Cardiovascular complications after major surgery are associated with increases in morbidity and mortality. There is confusion over definitions of cardiac injury or complications, and variability in the assessment and management of patients. This international prospective cohort study aimed to define the incidence and timing of these complications and to investigate their impact on 30-day all-cause mortality. We performed a prospective, international cohort study between January 2022 and May 2022. Data were collected on consecutive patients undergoing major abdominal surgery in 446 hospitals from 28 countries across Europe. The primary outcome measure was cardiovascular complications as defined by the Standardised Endpoints for Perioperative Medicine-Core Outcome Measures for Perioperative and Anaesthetic Care initiative up to 30 days after surgery. The secondary outcome was 30-day postoperative mortality. This study included 24,203 patients, of whom 611 (2.5%) developed cardiovascular complications. In total, 458 (1.9%) patients died within 30 days of surgery, of which 123 (26.9%) deaths were judged to be cardiac-related. Mortality rates were higher in patients who developed postoperative cardiovascular complications than in those who did not (19.8% vs. 1.4%), which persisted after risk adjustment (hazard ratio (95%CI) 4.15 (3.14-5.48)). We estimated an absolute risk reduction (95%CI) of 0.4 (0.3-0.5) in mortality in the absence of all cardiovascular complications. This would confer a relative risk reduction in mortality of 21.1% if all cardiovascular complications were prevented. Postoperative cardiovascular complications are relatively common and occur early after major abdominal surgery. However, over 1 in 5 postoperative deaths were attributable to these complications, highlighting an important area for future randomised trials.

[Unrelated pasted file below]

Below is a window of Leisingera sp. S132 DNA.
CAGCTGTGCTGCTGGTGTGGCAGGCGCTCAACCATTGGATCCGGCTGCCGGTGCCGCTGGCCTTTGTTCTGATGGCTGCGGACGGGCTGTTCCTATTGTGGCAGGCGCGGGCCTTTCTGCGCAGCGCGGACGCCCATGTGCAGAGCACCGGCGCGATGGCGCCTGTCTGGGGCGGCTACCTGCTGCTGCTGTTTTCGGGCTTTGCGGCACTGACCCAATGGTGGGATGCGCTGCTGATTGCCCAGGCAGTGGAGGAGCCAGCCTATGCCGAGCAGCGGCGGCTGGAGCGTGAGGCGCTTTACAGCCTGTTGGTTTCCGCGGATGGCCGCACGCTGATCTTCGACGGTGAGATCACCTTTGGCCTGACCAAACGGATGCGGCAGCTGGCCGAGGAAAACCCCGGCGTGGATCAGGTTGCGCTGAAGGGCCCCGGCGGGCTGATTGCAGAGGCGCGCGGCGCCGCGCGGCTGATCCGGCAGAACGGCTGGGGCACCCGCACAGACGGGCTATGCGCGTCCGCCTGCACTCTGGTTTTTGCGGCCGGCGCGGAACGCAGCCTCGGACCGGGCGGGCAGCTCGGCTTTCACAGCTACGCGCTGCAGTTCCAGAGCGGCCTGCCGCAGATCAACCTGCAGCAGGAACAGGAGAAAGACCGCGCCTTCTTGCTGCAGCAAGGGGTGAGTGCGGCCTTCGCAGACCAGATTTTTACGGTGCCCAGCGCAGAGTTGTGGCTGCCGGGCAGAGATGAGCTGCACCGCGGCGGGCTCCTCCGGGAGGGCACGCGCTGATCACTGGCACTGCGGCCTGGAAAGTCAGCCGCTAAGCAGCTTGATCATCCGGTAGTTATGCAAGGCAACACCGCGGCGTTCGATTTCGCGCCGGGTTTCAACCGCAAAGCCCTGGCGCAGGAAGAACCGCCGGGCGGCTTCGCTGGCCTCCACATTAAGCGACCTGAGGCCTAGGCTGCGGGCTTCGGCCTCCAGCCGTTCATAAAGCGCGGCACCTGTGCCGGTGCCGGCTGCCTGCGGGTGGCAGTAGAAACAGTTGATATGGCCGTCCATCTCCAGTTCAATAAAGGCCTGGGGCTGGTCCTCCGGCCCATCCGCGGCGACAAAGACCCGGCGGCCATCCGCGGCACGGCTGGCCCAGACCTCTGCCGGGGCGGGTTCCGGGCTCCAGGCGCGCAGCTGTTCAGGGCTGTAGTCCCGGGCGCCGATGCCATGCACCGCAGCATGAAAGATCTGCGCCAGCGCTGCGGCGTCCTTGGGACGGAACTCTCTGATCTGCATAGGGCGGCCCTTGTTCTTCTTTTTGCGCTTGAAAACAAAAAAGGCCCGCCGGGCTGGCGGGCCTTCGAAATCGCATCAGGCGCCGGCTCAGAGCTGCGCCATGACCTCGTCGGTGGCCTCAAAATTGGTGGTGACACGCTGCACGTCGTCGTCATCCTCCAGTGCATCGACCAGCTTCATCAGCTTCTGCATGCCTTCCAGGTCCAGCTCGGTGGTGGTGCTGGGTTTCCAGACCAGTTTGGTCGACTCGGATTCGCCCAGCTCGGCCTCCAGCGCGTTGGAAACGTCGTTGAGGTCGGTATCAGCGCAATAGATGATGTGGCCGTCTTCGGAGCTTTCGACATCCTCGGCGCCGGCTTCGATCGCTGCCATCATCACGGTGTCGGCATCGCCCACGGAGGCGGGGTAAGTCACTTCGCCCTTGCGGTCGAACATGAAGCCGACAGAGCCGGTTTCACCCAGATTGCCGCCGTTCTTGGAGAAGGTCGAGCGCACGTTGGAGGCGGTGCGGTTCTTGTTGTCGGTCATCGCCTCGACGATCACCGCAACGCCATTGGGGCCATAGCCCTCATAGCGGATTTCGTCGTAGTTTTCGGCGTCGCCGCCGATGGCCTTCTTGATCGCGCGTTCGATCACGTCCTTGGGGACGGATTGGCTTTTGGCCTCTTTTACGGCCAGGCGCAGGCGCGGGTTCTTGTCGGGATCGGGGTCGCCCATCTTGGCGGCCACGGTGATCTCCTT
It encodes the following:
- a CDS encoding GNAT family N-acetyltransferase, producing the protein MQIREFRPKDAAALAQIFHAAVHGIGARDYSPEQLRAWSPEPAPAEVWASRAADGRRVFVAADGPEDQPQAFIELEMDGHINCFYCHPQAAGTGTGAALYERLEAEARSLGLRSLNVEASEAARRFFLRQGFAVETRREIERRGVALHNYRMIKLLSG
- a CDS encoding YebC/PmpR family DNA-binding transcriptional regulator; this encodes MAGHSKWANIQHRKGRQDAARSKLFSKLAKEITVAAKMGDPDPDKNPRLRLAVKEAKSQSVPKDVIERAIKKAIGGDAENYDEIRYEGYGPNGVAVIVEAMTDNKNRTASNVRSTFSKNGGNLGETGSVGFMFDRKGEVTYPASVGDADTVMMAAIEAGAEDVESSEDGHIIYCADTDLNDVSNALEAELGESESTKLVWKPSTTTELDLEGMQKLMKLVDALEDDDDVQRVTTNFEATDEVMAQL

Impact of postoperative cardiovascular complications on 30-day mortality after major abdominal surgery: an international prospective cohort study